They turned to Abigail and told her that she could afford that for her birthday. Since it was $38, I didn't correct them. That would be a reasonable gift if she ended up picking it.
Two weeks went by. Abigail didn't bring up picking out a present so I found a few small "girl" Lego sets and bought them for her birthday. We went out for dinner for her birthday, and I gave her the lego sets, and I thought we were good to go.
But then, right after we had cake and ice cream with my parents, Abigail informed me that she wanted to go to Yoder's and get the alligator.
I talked to JB and explained to him the misunderstanding. I thought she had forgotten about the alligator. I had bought her the Legos. She hadn't forgotten about the alligator. JB and I decided to go ahead and get her the alligator too. We were still well below the original $100 price we had set.
So for two days we talked about the alligator. Abigail was so excited. I told her we could get it after ballet class on Tuesday. She was thrilled.
And here is where my mistake took a drastic turn for "worser."
I had misread the price tag.
It wasn't $38 as I had thought. It was $88.
I walked into Yoder's and asked the lady at the counter to take down the alligator for me. I grabbed a few other things in the store, and went to the front to pay for it.
She told me the grand total, and I immediately started shaking my head.
Abigail was standing next to me jumping up and down, so excited about getting her hands around the neck of this much-bigger-than-I-remembered-it-alligator.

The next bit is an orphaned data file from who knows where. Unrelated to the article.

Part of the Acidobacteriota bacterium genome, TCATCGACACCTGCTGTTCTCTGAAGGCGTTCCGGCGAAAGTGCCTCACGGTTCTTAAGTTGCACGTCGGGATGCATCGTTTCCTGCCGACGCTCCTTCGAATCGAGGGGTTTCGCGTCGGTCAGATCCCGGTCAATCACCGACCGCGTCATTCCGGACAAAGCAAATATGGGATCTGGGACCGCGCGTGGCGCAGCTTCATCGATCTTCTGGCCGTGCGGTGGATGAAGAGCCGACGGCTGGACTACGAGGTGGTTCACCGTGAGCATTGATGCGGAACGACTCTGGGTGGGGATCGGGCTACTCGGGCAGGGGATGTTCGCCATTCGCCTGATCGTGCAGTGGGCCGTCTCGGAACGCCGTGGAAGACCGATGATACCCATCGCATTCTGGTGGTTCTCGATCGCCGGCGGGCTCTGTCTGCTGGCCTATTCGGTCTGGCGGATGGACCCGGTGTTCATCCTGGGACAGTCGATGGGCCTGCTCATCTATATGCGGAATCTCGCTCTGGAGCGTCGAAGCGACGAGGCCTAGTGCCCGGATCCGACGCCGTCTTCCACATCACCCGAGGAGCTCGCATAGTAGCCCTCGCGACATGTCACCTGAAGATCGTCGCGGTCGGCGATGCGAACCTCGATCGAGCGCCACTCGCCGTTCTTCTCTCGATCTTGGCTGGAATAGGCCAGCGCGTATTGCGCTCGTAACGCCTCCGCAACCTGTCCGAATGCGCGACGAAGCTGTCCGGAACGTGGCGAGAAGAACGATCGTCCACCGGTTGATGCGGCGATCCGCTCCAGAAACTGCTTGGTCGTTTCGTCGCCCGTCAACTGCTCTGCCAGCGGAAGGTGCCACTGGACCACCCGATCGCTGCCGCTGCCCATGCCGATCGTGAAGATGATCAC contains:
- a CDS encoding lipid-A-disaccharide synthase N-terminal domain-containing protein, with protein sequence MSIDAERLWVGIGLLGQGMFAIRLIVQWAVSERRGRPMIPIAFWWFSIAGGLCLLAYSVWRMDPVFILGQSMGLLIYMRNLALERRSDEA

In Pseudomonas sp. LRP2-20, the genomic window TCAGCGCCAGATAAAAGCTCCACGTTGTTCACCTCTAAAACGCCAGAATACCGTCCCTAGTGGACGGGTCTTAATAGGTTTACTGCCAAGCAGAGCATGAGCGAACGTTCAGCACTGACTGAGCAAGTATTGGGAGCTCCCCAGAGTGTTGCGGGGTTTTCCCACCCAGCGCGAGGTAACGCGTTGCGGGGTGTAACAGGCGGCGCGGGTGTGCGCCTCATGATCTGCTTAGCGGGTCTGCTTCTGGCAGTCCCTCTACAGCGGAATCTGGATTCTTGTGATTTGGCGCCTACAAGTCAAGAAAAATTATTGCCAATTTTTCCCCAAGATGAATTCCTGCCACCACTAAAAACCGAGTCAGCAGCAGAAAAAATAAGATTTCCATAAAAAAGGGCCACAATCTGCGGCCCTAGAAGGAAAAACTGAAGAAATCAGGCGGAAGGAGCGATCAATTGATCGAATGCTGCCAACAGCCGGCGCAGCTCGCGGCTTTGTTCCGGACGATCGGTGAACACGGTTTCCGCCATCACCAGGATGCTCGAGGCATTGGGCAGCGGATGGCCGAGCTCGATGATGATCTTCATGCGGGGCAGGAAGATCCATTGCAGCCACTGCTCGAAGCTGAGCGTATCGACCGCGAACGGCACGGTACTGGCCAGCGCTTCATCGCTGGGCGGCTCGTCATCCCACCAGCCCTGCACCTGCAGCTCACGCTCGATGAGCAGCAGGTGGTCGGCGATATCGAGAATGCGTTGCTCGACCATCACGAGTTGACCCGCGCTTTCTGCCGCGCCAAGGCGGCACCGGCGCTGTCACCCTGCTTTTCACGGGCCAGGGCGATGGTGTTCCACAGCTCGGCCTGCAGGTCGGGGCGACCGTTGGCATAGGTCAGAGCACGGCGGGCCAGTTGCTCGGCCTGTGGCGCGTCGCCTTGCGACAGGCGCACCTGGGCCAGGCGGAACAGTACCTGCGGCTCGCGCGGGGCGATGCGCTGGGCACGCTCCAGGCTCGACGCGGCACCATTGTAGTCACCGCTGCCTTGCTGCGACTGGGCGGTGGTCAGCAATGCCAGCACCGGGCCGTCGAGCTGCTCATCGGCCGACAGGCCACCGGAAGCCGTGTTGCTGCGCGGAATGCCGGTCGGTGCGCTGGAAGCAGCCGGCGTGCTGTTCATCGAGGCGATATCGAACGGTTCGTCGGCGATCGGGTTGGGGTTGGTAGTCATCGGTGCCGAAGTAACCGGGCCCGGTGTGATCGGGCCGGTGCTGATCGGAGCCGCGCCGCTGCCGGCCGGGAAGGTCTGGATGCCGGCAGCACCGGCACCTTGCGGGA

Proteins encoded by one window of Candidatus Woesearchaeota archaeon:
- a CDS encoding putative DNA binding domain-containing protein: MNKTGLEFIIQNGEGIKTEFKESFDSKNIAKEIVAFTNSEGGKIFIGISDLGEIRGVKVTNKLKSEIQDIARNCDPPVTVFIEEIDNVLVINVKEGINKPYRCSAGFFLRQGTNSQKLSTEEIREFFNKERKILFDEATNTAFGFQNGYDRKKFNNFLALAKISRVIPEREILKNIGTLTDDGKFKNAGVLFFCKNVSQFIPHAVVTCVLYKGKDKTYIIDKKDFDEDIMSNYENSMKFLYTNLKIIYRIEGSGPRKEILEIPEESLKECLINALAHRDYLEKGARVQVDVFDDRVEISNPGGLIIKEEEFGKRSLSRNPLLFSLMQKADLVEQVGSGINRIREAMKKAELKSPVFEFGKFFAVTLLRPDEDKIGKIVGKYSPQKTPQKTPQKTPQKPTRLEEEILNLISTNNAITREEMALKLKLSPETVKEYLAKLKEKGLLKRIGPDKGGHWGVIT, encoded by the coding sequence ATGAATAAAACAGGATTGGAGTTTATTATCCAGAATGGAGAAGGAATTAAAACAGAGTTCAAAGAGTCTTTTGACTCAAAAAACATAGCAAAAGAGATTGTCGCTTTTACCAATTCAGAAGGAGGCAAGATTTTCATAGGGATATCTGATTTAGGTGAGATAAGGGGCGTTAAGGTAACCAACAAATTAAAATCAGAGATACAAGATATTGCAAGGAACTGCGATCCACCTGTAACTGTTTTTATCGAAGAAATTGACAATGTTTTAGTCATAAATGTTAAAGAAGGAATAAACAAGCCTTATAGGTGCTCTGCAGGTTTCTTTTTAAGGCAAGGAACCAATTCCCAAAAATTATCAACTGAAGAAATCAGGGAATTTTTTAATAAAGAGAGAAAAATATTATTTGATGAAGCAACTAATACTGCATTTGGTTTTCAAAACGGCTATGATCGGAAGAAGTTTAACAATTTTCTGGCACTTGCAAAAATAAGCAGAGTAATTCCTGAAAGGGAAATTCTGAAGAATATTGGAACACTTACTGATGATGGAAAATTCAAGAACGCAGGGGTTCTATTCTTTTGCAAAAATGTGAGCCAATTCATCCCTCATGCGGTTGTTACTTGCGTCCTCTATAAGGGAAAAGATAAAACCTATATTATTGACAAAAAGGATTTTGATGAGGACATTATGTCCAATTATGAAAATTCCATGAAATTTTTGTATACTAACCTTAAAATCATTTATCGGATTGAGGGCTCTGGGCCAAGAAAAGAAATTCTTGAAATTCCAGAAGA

"How much is the alligator?" I asked when the price popped up on her little cash register.
Eighty. Eight. Dollars.
"I'm sorry," I said. "I can't buy that."
I turned to see Abigail, her face aghast, tears already welling up in her eyes.
I bent down and explained to her that I was not saying no. But I had to talk to her father. I couldn't make this decision by myself. I told her that she needed to be strong while she waited. I told her I understood she was disappointed, but that she was not allowed to throw a fit. (She isn't a fit-thrower anyway, but I wanted her to understand that this decision would not be made based on her emotions.)
Abigail handled it very well. She was teary-eyed and sad, but she did not freak out. I slipped to the side and called JB.
We do Dave Ramsay's envelope system for budgeting in our house. I told him that we had enough in the envelope. He told me that it was not Abigail's fault I misread the price tag and that we should honor our commitment if we could. We have really tried to be "parents of our word" with our kids. We've tried to NOT say something unless we fully plan to fulfill what we are saying. We don't say, "Yes, I'll play that game with you," unless we are going to play that game. Obviously there will be times that we will still have to take back something we said. But we really want our kids to know our "yes" is "yes" and our "no" is "no."
So we bought the alligator.
I'm not happy about how big it is. I am definitely not happy about how much it cost. But I am happy that we were able to honor our word. Even if the thing barely fits on our king-sized bed!